d) Volunteer to teach a class at a local school - This is one of the simplest ways to help young people and one that can elude our thoughts. A school in your area will usually let a person come talk to a class if asked. You can talk to them about your passion, teach them a skill you have mastered or ask what questions they might have. In addition, passing along thoughtful insight about business is always good for our youth to hear! Some of my most memorable moments occured while teaching a class of 10-11 year olds.

e) Hug or a Smile – Giving is not only towards the youth, less fortunate or elderly. Sometimes, we must take the time to give family, friends, or colleagues a heartfelt hug to show them how much we appreciate them. We don’t (myself included) hug enough and it is one of the easier things to do in life. Also, a smile typically goes a long way even to a complete stranger.

f) Help a colleague at work – Some find it difficult to help those they work with for fear of that person doing better or being competitive. Lending a helping hand for a colleague will typically be good for anyone even if the person helped rises to higher levels. One day, that person may lift you up!

g) As Americans, we must reach out to the world – Less than 25% of Americans have passports and that is a shame in my opinion. How can we learn about our brothers and sisters in this exciting world if we don’t visit a foreign country now and then? Get that passport and try a slice of a different culture. There are so many beautiful people and interesting places to see if we only open your eyes.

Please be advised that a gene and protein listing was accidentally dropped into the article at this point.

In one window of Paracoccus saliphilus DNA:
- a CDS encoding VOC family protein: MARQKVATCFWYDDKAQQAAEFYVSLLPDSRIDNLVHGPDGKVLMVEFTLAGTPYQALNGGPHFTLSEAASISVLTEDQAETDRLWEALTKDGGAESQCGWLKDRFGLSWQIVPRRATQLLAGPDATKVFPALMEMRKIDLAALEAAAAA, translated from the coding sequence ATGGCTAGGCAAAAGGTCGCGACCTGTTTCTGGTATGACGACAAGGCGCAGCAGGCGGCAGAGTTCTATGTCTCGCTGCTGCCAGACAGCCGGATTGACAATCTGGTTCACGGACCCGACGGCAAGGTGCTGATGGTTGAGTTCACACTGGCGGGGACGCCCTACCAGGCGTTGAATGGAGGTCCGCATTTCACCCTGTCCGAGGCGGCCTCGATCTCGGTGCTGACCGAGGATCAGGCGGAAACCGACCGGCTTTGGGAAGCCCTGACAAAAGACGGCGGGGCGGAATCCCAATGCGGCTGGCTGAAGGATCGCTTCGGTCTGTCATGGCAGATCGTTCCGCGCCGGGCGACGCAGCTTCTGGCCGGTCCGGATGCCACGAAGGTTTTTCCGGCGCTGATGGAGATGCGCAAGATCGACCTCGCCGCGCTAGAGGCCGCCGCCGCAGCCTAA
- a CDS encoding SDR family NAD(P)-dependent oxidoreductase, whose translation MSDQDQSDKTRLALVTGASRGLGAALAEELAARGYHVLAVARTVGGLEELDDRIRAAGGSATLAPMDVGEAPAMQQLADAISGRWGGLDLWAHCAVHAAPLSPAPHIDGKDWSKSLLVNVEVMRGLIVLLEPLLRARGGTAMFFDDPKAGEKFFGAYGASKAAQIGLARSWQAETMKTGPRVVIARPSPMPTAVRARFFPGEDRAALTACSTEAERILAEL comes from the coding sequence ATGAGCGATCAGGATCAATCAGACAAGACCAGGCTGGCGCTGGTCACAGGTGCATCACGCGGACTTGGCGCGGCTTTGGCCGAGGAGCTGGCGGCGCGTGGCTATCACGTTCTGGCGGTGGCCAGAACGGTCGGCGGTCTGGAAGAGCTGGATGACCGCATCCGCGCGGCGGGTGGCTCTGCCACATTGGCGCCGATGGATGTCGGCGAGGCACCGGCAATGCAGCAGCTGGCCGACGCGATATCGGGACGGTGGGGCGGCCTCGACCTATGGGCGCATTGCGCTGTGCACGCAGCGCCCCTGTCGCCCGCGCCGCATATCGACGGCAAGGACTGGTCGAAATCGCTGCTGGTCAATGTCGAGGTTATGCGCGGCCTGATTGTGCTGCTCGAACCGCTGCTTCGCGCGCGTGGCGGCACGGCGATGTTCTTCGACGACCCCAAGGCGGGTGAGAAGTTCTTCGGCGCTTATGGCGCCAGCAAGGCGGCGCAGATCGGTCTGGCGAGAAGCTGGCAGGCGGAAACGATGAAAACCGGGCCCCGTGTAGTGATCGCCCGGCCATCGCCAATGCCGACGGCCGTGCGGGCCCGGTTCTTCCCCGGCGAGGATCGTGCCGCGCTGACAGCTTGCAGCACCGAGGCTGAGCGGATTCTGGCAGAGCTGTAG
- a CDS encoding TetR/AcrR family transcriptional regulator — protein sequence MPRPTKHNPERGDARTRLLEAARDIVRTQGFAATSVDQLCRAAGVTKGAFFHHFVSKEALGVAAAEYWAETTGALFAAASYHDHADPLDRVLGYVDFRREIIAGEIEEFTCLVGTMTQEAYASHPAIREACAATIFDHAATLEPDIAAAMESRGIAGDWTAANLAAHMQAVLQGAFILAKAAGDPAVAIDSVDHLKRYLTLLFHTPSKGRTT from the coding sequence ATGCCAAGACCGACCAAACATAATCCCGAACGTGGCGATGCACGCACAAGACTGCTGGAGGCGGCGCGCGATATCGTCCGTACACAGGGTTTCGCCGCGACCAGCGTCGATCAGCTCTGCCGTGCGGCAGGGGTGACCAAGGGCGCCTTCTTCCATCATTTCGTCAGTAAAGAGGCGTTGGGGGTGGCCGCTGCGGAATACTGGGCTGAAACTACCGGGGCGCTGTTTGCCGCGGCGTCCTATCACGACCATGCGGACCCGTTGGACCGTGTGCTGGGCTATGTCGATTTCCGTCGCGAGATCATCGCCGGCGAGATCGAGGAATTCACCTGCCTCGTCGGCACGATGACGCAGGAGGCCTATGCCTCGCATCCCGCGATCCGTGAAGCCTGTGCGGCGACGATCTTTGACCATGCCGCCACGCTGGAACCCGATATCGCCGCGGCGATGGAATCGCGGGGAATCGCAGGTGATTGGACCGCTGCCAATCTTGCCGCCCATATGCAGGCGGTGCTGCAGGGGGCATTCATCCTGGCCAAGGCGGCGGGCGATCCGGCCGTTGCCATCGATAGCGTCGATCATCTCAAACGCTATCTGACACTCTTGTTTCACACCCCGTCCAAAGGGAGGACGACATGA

h) Use your automobile for people in need – There are people who need to visit a doctor, get groceries or receive treatments for an illness but cannot do it themselves so they need someone to drive them. My mother is one of those who give assistance of this kind and she currently drives for those in need. If this interests you, inquire in your community and you may find that your help is sorely needed.

2008 has been brutal in terms of the economic chaos in America and throughout the world. The financial and job losses have been disheartening and the future will be grim for at least a few years BUT I am still hopeful that we can turn these challenges around and return to those exciting years in the 1990’s IF we as Americans and the global world take GIVING to a new level.

One of the ways we can begin this new level is too do something slightly different for the holiday season this year. Take a day and volunteer in your community or invite someone to spend the holidays with you that might otherwise be spending it alone. How about presents to those less fortunate in place of the often far too many gifts we give each other? If you are able, make your kids a part of this effort so they can begin to understand and see the power of a loving and giving spirit.